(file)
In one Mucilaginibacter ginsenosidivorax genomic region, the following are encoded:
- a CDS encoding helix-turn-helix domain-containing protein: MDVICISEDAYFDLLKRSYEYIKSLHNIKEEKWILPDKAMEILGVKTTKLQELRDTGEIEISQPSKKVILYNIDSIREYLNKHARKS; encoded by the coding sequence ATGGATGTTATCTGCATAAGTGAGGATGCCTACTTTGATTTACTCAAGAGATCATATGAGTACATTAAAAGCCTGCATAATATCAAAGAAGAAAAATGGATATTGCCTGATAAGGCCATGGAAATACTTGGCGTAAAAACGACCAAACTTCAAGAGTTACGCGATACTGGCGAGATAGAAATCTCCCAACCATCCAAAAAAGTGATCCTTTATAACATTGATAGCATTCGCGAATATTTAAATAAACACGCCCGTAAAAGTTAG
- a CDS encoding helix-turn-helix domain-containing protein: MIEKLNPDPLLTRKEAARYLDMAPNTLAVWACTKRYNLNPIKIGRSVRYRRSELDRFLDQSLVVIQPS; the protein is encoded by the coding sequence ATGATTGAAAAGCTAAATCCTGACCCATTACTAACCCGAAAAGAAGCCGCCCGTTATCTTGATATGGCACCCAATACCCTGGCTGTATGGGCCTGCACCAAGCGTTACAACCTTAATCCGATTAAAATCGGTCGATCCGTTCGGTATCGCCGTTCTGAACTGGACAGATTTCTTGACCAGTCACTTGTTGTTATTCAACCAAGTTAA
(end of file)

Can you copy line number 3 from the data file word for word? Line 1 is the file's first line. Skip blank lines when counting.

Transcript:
- a CDS encoding helix-turn-helix domain-containing protein: MIEKLNPDPLLTRKEAARYLDMAPNTLAVWACTKRYNLNPIKIGRSVRYRRSELDRFLDQSLVVIQPS; the protein is encoded by the coding sequence ATGATTGAAAAGCTAAATCCTGACCCATTACTAACCCGAAAAGAAGCCGCCCGTTATCTTGATATGGCACCCAATACCCTGGCTGTATGGGCCTGCACCAAGCGTTACAACCTTAATCCGATTAAAATCGGTCGATCCGTTCGGTATCGCCGTTCTGAACTGGACAGATTTCTTGACCAGTCACTTGTTGTTATTCAACCAAGTTAA